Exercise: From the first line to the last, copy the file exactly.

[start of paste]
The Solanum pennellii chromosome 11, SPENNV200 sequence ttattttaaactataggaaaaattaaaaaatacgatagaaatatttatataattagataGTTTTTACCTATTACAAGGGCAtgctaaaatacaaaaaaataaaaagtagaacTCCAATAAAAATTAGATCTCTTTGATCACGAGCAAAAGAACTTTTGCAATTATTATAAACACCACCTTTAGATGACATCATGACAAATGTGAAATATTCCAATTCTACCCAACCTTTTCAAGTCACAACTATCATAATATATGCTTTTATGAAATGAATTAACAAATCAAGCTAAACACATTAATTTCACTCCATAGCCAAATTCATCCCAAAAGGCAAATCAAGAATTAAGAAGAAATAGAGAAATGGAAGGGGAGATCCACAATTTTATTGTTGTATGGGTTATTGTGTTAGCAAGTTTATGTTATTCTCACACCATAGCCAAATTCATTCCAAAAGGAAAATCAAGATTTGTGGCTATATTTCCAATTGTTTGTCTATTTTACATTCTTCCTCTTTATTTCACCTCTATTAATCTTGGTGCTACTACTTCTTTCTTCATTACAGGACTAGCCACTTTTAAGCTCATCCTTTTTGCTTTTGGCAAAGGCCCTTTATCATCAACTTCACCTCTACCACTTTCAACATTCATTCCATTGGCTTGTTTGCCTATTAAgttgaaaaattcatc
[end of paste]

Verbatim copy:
The Solanum pennellii chromosome 11, SPENNV200 sequence ttattttaaactataggaaaaattaaaaaatacgatagaaatatttatataattagataGTTTTTACCTATTACAAGGGCAtgctaaaatacaaaaaaataaaaagtagaacTCCAATAAAAATTAGATCTCTTTGATCACGAGCAAAAGAACTTTTGCAATTATTATAAACACCACCTTTAGATGACATCATGACAAATGTGAAATATTCCAATTCTACCCAACCTTTTCAAGTCACAACTATCATAATATATGCTTTTATGAAATGAATTAACAAATCAAGCTAAACACATTAATTTCACTCCATAGCCAAATTCATCCCAAAAGGCAAATCAAGAATTAAGAAGAAATAGAGAAATGGAAGGGGAGATCCACAATTTTATTGTTGTATGGGTTATTGTGTTAGCAAGTTTATGTTATTCTCACACCATAGCCAAATTCATTCCAAAAGGAAAATCAAGATTTGTGGCTATATTTCCAATTGTTTGTCTATTTTACATTCTTCCTCTTTATTTCACCTCTATTAATCTTGGTGCTACTACTTCTTTCTTCATTACAGGACTAGCCACTTTTAAGCTCATCCTTTTTGCTTTTGGCAAAGGCCCTTTATCATCAACTTCACCTCTACCACTTTCAACATTCATTCCATTGGCTTGTTTGCCTATTAAgttgaaaaattcatc